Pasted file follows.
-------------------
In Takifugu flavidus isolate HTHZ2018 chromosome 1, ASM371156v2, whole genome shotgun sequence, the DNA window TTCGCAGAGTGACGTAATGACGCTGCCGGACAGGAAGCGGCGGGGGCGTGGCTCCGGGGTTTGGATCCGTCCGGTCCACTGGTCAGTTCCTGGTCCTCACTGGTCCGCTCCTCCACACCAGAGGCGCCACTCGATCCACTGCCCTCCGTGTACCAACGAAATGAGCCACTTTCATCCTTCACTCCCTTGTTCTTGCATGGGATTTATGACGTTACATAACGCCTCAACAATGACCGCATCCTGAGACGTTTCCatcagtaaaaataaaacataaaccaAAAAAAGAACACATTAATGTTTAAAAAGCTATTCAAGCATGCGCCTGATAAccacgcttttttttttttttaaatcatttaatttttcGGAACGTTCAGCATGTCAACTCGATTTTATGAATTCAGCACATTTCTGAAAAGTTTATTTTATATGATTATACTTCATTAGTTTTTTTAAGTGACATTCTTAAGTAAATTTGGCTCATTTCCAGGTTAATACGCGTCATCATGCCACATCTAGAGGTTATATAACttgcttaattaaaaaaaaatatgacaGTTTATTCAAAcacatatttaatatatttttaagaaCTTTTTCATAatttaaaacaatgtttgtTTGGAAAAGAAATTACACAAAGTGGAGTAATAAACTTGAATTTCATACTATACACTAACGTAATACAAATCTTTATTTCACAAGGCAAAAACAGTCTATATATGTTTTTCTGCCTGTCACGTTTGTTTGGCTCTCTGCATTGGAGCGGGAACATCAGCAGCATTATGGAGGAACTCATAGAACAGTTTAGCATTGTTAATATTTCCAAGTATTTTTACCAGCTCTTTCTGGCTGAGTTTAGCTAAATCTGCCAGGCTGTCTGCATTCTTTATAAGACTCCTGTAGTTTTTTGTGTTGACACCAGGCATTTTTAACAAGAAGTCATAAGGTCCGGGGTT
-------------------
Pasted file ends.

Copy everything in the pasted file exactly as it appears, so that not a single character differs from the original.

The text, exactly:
In Takifugu flavidus isolate HTHZ2018 chromosome 1, ASM371156v2, whole genome shotgun sequence, the DNA window TTCGCAGAGTGACGTAATGACGCTGCCGGACAGGAAGCGGCGGGGGCGTGGCTCCGGGGTTTGGATCCGTCCGGTCCACTGGTCAGTTCCTGGTCCTCACTGGTCCGCTCCTCCACACCAGAGGCGCCACTCGATCCACTGCCCTCCGTGTACCAACGAAATGAGCCACTTTCATCCTTCACTCCCTTGTTCTTGCATGGGATTTATGACGTTACATAACGCCTCAACAATGACCGCATCCTGAGACGTTTCCatcagtaaaaataaaacataaaccaAAAAAAGAACACATTAATGTTTAAAAAGCTATTCAAGCATGCGCCTGATAAccacgcttttttttttttttaaatcatttaatttttcGGAACGTTCAGCATGTCAACTCGATTTTATGAATTCAGCACATTTCTGAAAAGTTTATTTTATATGATTATACTTCATTAGTTTTTTTAAGTGACATTCTTAAGTAAATTTGGCTCATTTCCAGGTTAATACGCGTCATCATGCCACATCTAGAGGTTATATAACttgcttaattaaaaaaaaatatgacaGTTTATTCAAAcacatatttaatatatttttaagaaCTTTTTCATAatttaaaacaatgtttgtTTGGAAAAGAAATTACACAAAGTGGAGTAATAAACTTGAATTTCATACTATACACTAACGTAATACAAATCTTTATTTCACAAGGCAAAAACAGTCTATATATGTTTTTCTGCCTGTCACGTTTGTTTGGCTCTCTGCATTGGAGCGGGAACATCAGCAGCATTATGGAGGAACTCATAGAACAGTTTAGCATTGTTAATATTTCCAAGTATTTTTACCAGCTCTTTCTGGCTGAGTTTAGCTAAATCTGCCAGGCTGTCTGCATTCTTTATAAGACTCCTGTAGTTTTTTGTGTTGACACCAGGCATTTTTAACAAGAAGTCATAAGGTCCGGGGTT